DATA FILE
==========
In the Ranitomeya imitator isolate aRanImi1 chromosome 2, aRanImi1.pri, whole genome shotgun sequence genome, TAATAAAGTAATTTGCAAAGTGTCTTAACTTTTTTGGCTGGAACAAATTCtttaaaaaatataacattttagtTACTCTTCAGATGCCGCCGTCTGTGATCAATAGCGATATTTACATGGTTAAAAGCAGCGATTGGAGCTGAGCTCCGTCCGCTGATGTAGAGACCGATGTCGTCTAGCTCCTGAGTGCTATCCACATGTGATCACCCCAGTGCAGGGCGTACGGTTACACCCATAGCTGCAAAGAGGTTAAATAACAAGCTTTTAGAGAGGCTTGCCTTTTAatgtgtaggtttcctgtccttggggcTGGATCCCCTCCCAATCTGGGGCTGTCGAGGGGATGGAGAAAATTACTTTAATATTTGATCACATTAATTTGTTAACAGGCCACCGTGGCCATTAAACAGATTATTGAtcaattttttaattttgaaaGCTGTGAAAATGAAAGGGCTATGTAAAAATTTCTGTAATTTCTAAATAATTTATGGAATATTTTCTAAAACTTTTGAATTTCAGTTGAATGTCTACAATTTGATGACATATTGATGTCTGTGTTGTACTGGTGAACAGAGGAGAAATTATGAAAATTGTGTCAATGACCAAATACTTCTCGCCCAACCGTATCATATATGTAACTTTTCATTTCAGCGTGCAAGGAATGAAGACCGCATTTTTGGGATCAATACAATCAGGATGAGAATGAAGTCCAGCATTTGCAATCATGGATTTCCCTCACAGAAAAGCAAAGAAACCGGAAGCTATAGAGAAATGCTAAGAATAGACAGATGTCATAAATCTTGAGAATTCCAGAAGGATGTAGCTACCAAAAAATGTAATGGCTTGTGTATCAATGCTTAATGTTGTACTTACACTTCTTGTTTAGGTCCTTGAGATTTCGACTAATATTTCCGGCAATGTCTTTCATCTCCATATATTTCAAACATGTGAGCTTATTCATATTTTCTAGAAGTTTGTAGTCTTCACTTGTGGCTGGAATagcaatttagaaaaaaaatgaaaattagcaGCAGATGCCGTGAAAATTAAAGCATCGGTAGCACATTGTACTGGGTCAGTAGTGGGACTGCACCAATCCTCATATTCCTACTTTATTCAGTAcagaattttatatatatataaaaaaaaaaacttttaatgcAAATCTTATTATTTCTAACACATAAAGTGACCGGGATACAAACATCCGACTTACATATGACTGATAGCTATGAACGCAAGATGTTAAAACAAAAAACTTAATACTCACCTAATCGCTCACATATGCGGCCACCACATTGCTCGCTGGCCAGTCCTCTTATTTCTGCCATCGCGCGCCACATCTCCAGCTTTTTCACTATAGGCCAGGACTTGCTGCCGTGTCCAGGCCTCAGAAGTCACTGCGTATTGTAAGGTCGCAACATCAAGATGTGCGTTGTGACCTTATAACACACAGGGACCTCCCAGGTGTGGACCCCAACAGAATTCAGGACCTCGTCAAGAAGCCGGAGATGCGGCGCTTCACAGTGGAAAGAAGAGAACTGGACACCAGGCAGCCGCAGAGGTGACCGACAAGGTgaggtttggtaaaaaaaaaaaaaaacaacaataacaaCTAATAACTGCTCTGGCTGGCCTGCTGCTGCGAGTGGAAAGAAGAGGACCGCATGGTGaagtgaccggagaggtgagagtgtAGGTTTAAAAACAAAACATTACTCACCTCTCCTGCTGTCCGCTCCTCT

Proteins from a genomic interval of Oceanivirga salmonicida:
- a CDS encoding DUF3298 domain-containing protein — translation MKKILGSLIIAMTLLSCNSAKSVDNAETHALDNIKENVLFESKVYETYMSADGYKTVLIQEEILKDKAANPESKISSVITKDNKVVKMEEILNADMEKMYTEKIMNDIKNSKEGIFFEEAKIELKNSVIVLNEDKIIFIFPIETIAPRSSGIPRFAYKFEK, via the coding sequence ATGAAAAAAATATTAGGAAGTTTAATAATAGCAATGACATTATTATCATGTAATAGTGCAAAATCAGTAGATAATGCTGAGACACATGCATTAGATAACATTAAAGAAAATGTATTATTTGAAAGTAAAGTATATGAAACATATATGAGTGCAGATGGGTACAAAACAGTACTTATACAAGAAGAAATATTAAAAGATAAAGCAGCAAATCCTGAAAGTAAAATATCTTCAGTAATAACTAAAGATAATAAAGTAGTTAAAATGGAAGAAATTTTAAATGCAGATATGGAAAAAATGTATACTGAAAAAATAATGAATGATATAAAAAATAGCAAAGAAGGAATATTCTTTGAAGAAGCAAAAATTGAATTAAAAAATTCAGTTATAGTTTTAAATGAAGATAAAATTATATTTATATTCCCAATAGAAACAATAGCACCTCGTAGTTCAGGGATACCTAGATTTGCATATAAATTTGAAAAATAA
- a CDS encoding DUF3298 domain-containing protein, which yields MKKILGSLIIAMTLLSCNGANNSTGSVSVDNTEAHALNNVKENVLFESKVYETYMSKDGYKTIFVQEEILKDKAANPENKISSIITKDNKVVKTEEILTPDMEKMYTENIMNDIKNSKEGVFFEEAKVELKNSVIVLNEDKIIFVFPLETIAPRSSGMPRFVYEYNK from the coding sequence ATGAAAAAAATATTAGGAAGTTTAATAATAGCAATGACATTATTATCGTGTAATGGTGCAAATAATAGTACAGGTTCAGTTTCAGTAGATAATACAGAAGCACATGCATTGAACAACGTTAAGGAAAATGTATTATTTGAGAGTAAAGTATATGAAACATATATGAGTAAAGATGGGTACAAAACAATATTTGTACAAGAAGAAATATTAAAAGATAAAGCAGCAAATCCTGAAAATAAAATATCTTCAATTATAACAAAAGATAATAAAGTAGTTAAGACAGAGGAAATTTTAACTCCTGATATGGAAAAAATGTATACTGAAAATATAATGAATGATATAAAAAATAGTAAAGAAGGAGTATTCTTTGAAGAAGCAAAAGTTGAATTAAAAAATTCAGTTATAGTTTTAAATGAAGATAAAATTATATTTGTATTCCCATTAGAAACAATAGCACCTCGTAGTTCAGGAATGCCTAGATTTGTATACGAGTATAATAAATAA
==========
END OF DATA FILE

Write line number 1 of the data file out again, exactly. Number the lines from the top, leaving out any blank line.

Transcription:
In the Ranitomeya imitator isolate aRanImi1 chromosome 2, aRanImi1.pri, whole genome shotgun sequence genome, TAATAAAGTAATTTGCAAAGTGTCTTAACTTTTTTGGCTGGAACAAATTCtttaaaaaatataacattttagtTACTCTTCAGATGCCGCCGTCTGTGATCAATAGCGATATTTACATGGTTAAAAGCAGCGATTGGAGCTGAGCTCCGTCCGCTGATGTAGAGACCGATGTCGTCTAGCTCCTGAGTGCTATCCACATGTGATCACCCCAGTGCAGGGCGTACGGTTACACCCATAGCTGCAAAGAGGTTAAATAACAAGCTTTTAGAGAGGCTTGCCTTTTAatgtgtaggtttcctgtccttggggcTGGATCCCCTCCCAATCTGGGGCTGTCGAGGGGATGGAGAAAATTACTTTAATATTTGATCACATTAATTTGTTAACAGGCCACCGTGGCCATTAAACAGATTATTGAtcaattttttaattttgaaaGCTGTGAAAATGAAAGGGCTATGTAAAAATTTCTGTAATTTCTAAATAATTTATGGAATATTTTCTAAAACTTTTGAATTTCAGTTGAATGTCTACAATTTGATGACATATTGATGTCTGTGTTGTACTGGTGAACAGAGGAGAAATTATGAAAATTGTGTCAATGACCAAATACTTCTCGCCCAACCGTATCATATATGTAACTTTTCATTTCAGCGTGCAAGGAATGAAGACCGCATTTTTGGGATCAATACAATCAGGATGAGAATGAAGTCCAGCATTTGCAATCATGGATTTCCCTCACAGAAAAGCAAAGAAACCGGAAGCTATAGAGAAATGCTAAGAATAGACAGATGTCATAAATCTTGAGAATTCCAGAAGGATGTAGCTACCAAAAAATGTAATGGCTTGTGTATCAATGCTTAATGTTGTACTTACACTTCTTGTTTAGGTCCTTGAGATTTCGACTAATATTTCCGGCAATGTCTTTCATCTCCATATATTTCAAACATGTGAGCTTATTCATATTTTCTAGAAGTTTGTAGTCTTCACTTGTGGCTGGAATagcaatttagaaaaaaaatgaaaattagcaGCAGATGCCGTGAAAATTAAAGCATCGGTAGCACATTGTACTGGGTCAGTAGTGGGACTGCACCAATCCTCATATTCCTACTTTATTCAGTAcagaattttatatatatataaaaaaaaaaacttttaatgcAAATCTTATTATTTCTAACACATAAAGTGACCGGGATACAAACATCCGACTTACATATGACTGATAGCTATGAACGCAAGATGTTAAAACAAAAAACTTAATACTCACCTAATCGCTCACATATGCGGCCACCACATTGCTCGCTGGCCAGTCCTCTTATTTCTGCCATCGCGCGCCACATCTCCAGCTTTTTCACTATAGGCCAGGACTTGCTGCCGTGTCCAGGCCTCAGAAGTCACTGCGTATTGTAAGGTCGCAACATCAAGATGTGCGTTGTGACCTTATAACACACAGGGACCTCCCAGGTGTGGACCCCAACAGAATTCAGGACCTCGTCAAGAAGCCGGAGATGCGGCGCTTCACAGTGGAAAGAAGAGAACTGGACACCAGGCAGCCGCAGAGGTGACCGACAAGGTgaggtttggtaaaaaaaaaaaaaaacaacaataacaaCTAATAACTGCTCTGGCTGGCCTGCTGCTGCGAGTGGAAAGAAGAGGACCGCATGGTGaagtgaccggagaggtgagagtgtAGGTTTAAAAACAAAACATTACTCACCTCTCCTGCTGTCCGCTCCTCT